One of my favorite writers is David French, more so for his exceptional prose than his insight much of the time. Some people just write really well, and I, for one, envy their skill. So when French took on the burden of explaining why “structural racism” isn’t wokeness, or to be more direct, the religious right case against systemic racism, it seems that maybe, just maybe, I would finally find some answers to my question, “what the hell are they talking about.”
Enforcing the Constitution’s Equal Protection Clause and passing the Civil Rights Act was (and is) necessary to end overt, legal discrimination, but it was hardly sufficient to ameliorate the effects of slavery and Jim Crow. These effects are so embedded in our system that powerful people often perpetuate those structures even when they lack any racist intent at all.
While it’s good that he raised the Equal Protection Clause and the Civil Rights Act, even if he left a few other very important ameliorative laws off the list, to say their only purpose was to “end overt, legal discrimination” misses their point. The purpose was to not merely to end discrimination, but to expose people to each other, to allow them to meet, to see, to befriend, to interact and to engage with each other so that we recognize our shared humanity.
But from there, French went down the rabbit hole of the “effects of slavery and Jim Crow.” He throws out the words “system” and “structures” as if they’re a given that need no definition, no meaning, none of the hard work of thinking necessary to explain what it is he’s talking about or why these laws weren’t sufficient “to ameliorate the effects of slavery and Jim Crow” and what those effects are.
This isn’t to say that racism doesn’t exist or happen anymore. I see it and I believe it does, but I can tell you where and why I think it happens. I don’t hide behind vagaries like systemic and structural, but prefer to take the cold, hard look at what we do and why we do it, and what needs to be changed to face it and fix it. I would like to believe that my realism perspective is because I don’t want to talk about it, hug about it or cry about it, but I want to fix it and save actual human lives from suffering it.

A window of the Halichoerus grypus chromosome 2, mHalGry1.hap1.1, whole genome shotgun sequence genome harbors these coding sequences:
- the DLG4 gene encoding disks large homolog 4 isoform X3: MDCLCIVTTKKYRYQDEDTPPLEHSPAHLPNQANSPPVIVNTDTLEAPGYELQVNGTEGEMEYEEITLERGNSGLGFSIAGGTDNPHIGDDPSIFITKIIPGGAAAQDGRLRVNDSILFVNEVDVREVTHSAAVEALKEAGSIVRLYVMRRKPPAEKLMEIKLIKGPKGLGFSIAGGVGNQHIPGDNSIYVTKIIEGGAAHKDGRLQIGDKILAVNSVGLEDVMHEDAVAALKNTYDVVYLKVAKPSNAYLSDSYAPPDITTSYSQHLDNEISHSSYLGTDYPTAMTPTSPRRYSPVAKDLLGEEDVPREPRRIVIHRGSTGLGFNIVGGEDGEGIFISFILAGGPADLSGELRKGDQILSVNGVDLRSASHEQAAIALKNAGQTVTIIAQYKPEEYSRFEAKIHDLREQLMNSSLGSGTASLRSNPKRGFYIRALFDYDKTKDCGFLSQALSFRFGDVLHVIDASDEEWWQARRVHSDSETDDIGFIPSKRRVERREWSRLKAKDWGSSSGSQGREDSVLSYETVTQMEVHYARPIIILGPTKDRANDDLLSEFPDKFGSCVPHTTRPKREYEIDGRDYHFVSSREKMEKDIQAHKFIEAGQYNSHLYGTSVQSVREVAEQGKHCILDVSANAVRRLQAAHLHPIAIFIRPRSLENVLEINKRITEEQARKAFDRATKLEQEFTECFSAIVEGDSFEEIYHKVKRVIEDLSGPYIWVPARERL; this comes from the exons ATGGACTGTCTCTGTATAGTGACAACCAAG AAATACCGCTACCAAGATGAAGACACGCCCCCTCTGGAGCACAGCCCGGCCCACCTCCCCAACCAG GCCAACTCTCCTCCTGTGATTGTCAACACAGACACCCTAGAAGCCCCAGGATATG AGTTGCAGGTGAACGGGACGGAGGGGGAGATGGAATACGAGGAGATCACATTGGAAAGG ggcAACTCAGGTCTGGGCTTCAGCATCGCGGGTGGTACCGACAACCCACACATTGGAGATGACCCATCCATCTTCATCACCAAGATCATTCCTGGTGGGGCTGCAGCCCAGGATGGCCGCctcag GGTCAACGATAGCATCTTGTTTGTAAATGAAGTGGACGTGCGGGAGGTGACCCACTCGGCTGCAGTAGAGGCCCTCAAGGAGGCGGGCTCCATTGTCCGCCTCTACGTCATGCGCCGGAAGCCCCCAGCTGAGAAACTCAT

Rather than make any further effort to give meaning to these pop vagaries, French turns to examples.
To illustrate this reality, I’ll turn to perhaps the most commonly cited example (because it’s so significant) of how racism can be truly “structural” or “systemic” and thus linger for years even when the surrounding society over time loses much of its malign intent.
Residential segregation, through redlining and other means—especially when combined with profound employment discrimination and educational disparities—resulted in the creation of large communities of dramatically disadvantaged Americans. Because of centuries of systematic, de jure (by law) oppression, they possessed fewer resources and less education than those who didn’t suffer equivalent discrimination.
He’s obviously not wrong about how black people were segregated, that we’ve since passed laws to ensure they can live wherever they choose, and yet these racial enclaves (we used to call them ghettos, but no longer do because it’s pejorative even as we demean these enclaves as communities of “dramatically disadvantaged Americans” because the more words, the less offensive) persist. Why? There are schools, yet there are educational disparities. Why? There are jobs, yet there are “profound” employment disparities. Why?
French tries to connect the dots by using housing as an example.